Wendy Kalman
There are many ways to see and understand

Finding peace of mind when it is hard to find

How does one find peace of mind when the issues of the day are so – unruly? Natural catastrophes, political discord, -isms up the wazoo? Or on a more personal level, perhaps there are health issues, economic difficulties, dysfunctional relationships?

Four bits of advice, in order: Find what you can be grateful for. Breathe deeply. Figure out what you can do. And do it.

Find what you can be grateful for. For some, it comes naturally. For others, they need to begin framing their approach to life differently. Two years ago, my father shared an op-ed by David Brooks in the New York Times called The Structure of Gratitude on Facebook. To say it resonated with me is an understatement. (Please read it!) I think I have what the writer defines as dispositional gratitude; so do my parents, so do my children. We know; no one owes you anything and anything you get is a treasure. But beyond that, gratitude can be the glue that makes societies and communities successful. “[Gratitude] reminds us that a society isn’t just a contract based on mutual benefit, but an organic connection based on natural sympathy — connections that are nurtured not by self-interest but by loyalty and service,” says Brooks, and like I wrote a few weeks ago, that “when you have that sense of belonging to something bigger than any single one of us….you know you are all in the same boat and what raises up one raises up all.”

So, the sky may be falling, but it’s not falling on us alone. Find whatever blessings you can in the situation and count them. End each day being grateful for whatever you can find that ties you to others, rather than for what splits you apart. If you need a notebook to write down what you are thankful for, get one. It is important to change how you see the world. In Hebrew, we talk about “tfeesa,” perception. The root of the word is also used in the word “tofesset,” catch, a game with a ball. The way we catch the world is how we frame it and everything in it. It’s important to catch it in sunlight, no matter the circumstances.

Breathe deeply. Sounds like something you wouldn’t need to think twice about. But it’s not. It’s not always easy to make room for calming thoughts when your mind is full and turning in on itself. If that’s the case for you, perhaps take a walk, meditate or visualize something, all worth exploring. At the very minimum, stop and count to ten. Or see if this can help you reset your breathing.

I grew up in New York, on Long Island; maybe it’s a generalization, but seemed to me that overthinking was almost a geographical requirement. Later on, when I lived in Israel as a new mother, I took to heart what I saw and learned around me – not to sweat the small stuff. In a country where, for decades, survival was the bigger question, it was made clear to me just how much really is small stuff. Putting things in proportion is tremendously liberating. And really, it virtually eliminated any reason I would’ve had to need to think about breathing deeply. To this day, I pretty much roll with the punches, look forwards and not backwards, am calm.

Figure out what you can do. As Reinhold Niebuhr‘s Serenity Prayer so eloquently points out, some things we truly have no control over. I would, though, advise to use care in delineating which things fall into that category. Disease? No. you cannot control when it strikes or its characteristics. But the underlying conditions that make it more likely that a particular disease might strike? A different story. Someone else’s abusive behavior? No, you cannot control that. But how often and under what circumstances you subject yourself to his or her presence? Hmmm…. On a larger scale, can you control what a politician says or the stance an organization takes? No. But if public opinion plays a part in shaping either, then you can formulate a plan of action.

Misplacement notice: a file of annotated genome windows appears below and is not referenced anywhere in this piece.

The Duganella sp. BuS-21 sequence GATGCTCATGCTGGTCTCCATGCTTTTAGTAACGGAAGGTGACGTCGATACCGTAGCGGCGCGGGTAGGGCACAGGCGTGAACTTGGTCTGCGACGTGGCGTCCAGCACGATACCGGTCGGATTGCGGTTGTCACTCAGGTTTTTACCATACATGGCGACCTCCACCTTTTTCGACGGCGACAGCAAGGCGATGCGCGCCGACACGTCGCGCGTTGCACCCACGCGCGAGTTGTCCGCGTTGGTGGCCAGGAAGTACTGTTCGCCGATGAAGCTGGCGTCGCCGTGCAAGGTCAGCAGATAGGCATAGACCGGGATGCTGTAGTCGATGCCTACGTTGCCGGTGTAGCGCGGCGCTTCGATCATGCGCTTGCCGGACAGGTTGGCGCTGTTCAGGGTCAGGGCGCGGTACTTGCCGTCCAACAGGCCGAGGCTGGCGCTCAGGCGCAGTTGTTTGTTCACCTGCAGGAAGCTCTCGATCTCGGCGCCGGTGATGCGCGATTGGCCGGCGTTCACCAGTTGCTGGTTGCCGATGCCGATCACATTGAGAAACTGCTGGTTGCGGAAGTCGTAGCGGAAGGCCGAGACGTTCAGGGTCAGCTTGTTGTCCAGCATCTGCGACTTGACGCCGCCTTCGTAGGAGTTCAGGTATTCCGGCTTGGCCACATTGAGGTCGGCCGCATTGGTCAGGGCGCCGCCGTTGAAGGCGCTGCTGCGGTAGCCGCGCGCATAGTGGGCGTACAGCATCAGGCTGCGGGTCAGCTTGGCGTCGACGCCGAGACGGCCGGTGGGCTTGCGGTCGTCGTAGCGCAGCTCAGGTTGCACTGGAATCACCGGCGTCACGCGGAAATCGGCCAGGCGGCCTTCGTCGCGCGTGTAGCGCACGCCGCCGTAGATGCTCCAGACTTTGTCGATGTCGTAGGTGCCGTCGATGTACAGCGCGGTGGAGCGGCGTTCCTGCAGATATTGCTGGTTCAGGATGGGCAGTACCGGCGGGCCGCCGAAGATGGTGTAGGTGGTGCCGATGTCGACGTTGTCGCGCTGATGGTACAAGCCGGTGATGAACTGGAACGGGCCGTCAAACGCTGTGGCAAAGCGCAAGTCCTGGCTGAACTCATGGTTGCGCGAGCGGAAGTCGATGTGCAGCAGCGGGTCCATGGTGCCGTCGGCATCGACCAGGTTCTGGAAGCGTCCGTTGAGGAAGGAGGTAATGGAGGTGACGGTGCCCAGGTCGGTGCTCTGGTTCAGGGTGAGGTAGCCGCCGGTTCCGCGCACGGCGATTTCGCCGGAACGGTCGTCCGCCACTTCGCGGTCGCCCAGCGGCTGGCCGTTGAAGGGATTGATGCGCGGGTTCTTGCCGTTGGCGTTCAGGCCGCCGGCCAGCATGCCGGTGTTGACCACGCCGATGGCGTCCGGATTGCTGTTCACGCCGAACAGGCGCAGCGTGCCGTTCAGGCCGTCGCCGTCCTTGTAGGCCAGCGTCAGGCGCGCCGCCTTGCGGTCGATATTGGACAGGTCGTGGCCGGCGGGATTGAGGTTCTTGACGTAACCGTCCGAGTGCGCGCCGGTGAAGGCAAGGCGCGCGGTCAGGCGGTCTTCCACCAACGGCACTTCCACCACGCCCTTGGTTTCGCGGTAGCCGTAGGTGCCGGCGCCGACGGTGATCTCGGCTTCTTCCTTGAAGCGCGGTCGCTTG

And do it. Get organized. Come up with a list of possible steps to take, groups to join, information to research. And chip away. Even if you cannot change your parent’s health, your boss’s behavior, your country’s issues, you can find concrete steps to take which will allow you to contribute to the solutions. And will give you control over some part of the situation.

And by finding what you can be thankful for, by letting go of those parts you cannot change, by coming up with a plan of action for those things you can – you will find peace of mind, even in this turbulent world, when peace is hard to find. You will. I promise.

About the Author
Born in Brooklyn and raised on Long Island, Wendy lived in Jerusalem for over a decade submerged in Israeli culture. Since returning to the U.S. in 2003; she has been soaked in Southern life in metro Atlanta. An Ashkenazi mom to Mizrahi sons born in Israel and the US, MIL to a French Mizrahi DIL and an Israeli DIL whose parents are also an interesting mix, and a step mom to sons born in the South, she celebrates trying to see from multiple perspectives and hope this comes out in her blogs. Wendy recently wrapped up work as a researcher for an Israel education nonprofit and completed two master's degrees in public administration and integrated global communication, and is looking for her next opportunity. Her interest in resolving conflict had her also taking a grad school class on conflict management and completing certification as a human rights consultant, Wendy's interests also have her digging deep into genealogy and bringing distant family together. All of this is to say, Wendy's life has brought her to the widened framework she uses for her blogs: there are many ways to see and understand.
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